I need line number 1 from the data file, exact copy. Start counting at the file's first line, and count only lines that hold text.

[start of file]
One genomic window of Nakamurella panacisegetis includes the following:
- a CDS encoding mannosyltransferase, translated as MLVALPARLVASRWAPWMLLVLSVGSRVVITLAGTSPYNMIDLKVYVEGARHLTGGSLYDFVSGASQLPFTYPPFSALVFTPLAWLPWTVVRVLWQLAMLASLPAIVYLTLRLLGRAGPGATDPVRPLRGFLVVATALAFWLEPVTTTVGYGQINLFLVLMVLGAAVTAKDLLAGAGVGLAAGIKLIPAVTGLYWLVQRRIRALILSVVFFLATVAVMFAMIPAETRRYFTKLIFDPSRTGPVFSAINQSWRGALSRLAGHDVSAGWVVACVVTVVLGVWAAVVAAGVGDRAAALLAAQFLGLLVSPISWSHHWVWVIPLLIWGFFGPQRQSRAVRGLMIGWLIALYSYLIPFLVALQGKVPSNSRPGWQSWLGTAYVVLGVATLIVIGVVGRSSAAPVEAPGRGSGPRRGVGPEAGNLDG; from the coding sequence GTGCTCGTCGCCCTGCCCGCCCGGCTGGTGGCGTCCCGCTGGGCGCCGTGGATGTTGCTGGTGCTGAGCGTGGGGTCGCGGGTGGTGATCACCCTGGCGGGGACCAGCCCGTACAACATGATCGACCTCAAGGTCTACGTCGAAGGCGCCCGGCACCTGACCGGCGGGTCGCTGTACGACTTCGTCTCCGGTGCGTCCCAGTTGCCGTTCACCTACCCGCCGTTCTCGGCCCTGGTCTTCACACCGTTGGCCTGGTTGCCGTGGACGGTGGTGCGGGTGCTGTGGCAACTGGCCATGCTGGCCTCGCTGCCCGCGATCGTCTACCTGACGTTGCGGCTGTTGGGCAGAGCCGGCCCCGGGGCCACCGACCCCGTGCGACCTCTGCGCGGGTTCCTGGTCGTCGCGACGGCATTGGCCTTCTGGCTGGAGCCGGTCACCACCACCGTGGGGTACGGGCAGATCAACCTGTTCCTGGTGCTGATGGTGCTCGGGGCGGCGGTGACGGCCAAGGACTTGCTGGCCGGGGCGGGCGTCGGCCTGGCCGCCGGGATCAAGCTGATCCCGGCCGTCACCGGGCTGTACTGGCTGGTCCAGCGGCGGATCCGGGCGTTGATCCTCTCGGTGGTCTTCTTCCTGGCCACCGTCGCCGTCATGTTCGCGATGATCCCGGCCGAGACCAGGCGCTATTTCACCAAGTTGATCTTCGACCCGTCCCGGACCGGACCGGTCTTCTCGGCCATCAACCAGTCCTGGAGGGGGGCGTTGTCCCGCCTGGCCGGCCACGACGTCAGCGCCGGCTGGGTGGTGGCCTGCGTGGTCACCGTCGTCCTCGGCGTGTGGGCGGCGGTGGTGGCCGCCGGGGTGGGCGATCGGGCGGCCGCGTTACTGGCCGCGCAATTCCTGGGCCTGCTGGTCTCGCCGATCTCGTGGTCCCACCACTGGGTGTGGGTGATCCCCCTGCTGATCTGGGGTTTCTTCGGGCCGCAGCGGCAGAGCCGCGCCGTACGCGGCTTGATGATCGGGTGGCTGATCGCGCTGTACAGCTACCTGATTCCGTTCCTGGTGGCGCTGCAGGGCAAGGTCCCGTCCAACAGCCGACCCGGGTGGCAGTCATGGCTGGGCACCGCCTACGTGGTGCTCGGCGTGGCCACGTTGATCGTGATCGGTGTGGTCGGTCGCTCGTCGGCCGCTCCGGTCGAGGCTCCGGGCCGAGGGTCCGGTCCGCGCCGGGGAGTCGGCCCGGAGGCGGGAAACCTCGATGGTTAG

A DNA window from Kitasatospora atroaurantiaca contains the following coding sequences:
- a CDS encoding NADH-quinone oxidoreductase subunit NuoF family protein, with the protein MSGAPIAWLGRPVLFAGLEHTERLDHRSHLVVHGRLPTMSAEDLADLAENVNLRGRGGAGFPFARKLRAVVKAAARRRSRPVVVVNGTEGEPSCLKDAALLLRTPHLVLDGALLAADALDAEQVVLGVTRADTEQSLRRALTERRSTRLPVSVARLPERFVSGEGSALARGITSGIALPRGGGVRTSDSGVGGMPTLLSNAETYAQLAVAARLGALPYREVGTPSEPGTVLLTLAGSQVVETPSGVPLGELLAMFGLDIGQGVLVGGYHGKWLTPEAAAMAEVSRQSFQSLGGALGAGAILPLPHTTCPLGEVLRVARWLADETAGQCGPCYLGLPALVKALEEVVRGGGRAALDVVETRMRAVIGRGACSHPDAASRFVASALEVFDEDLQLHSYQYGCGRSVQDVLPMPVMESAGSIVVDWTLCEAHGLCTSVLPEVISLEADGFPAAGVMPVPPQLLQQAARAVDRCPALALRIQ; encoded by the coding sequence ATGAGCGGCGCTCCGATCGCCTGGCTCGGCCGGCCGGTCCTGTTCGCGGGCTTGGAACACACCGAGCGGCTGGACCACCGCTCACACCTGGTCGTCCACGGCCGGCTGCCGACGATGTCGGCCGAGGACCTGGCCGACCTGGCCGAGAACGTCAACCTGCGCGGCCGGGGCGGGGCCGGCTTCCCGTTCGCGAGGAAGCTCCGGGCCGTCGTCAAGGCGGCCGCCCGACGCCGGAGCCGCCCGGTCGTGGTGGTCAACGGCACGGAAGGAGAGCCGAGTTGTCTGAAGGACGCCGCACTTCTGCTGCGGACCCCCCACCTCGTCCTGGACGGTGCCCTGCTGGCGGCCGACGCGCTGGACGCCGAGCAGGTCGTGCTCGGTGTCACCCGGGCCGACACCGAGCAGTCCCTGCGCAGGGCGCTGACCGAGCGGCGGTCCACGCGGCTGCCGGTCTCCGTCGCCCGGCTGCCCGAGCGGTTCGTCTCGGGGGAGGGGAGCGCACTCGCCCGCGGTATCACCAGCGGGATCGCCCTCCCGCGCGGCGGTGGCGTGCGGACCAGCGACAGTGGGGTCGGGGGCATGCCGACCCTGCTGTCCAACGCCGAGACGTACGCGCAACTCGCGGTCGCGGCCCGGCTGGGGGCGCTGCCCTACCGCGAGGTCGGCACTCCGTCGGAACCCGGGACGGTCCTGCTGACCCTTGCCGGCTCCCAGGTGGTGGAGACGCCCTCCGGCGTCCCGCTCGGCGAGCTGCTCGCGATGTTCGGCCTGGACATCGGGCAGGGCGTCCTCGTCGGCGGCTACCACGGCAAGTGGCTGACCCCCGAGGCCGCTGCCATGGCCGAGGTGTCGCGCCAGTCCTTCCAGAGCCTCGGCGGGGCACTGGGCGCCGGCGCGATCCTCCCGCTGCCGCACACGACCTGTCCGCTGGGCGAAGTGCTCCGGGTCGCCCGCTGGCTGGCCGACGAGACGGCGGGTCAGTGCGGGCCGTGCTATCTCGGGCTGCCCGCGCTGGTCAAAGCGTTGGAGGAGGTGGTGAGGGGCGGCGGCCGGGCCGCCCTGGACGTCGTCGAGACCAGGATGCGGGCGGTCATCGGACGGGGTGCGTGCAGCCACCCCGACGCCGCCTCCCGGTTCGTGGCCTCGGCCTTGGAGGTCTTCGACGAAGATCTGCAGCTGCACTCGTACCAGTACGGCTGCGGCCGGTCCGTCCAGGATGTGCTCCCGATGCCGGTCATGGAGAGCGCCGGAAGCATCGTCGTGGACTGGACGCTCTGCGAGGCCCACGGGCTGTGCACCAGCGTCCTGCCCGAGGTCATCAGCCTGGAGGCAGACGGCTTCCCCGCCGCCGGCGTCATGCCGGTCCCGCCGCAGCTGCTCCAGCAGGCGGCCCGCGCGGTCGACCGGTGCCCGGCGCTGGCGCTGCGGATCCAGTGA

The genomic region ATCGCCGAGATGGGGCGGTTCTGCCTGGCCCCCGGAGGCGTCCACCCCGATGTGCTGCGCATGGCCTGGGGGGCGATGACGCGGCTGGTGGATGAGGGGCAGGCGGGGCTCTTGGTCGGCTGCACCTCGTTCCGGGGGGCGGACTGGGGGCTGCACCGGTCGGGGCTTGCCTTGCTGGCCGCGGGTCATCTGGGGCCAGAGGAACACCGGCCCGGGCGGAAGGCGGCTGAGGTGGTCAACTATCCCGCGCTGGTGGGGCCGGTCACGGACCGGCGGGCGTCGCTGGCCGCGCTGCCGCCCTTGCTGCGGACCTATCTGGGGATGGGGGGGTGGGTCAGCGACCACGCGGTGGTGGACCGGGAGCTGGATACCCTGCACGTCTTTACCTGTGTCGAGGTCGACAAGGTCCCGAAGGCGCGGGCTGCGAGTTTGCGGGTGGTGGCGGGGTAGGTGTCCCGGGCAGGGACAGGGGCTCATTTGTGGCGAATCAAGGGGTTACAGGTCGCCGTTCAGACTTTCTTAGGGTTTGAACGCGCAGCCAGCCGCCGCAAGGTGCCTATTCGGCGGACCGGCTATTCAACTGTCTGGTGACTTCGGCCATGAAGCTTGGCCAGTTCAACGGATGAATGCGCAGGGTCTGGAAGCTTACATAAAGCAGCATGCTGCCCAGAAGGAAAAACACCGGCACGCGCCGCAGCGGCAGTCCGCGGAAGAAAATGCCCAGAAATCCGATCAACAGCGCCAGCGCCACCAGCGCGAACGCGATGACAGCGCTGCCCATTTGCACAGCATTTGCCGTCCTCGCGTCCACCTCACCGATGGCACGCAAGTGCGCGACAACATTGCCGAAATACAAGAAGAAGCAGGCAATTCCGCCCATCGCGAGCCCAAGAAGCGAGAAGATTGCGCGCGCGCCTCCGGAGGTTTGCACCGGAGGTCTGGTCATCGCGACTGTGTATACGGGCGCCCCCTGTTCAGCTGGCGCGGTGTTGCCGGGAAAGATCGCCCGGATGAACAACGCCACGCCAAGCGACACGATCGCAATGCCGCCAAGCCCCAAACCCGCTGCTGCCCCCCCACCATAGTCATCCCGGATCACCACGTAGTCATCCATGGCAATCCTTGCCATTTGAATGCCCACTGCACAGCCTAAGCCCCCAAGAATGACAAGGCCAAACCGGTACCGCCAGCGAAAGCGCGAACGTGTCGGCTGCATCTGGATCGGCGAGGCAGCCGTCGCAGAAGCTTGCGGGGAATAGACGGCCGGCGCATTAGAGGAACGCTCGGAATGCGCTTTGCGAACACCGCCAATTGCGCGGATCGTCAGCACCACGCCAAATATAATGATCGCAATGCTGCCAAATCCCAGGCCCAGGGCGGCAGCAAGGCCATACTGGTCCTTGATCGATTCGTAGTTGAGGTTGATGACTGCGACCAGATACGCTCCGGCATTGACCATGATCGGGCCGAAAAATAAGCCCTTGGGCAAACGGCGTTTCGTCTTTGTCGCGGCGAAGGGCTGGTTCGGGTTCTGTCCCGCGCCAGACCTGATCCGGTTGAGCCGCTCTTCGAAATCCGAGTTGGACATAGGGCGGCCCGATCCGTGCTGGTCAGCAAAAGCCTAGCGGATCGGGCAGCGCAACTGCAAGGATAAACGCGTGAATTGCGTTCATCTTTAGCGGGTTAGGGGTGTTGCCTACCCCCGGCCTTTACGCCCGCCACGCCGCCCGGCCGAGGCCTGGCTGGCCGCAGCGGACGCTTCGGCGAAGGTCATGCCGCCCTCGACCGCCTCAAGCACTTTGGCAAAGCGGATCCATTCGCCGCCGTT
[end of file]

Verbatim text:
One genomic window of Nakamurella panacisegetis includes the following: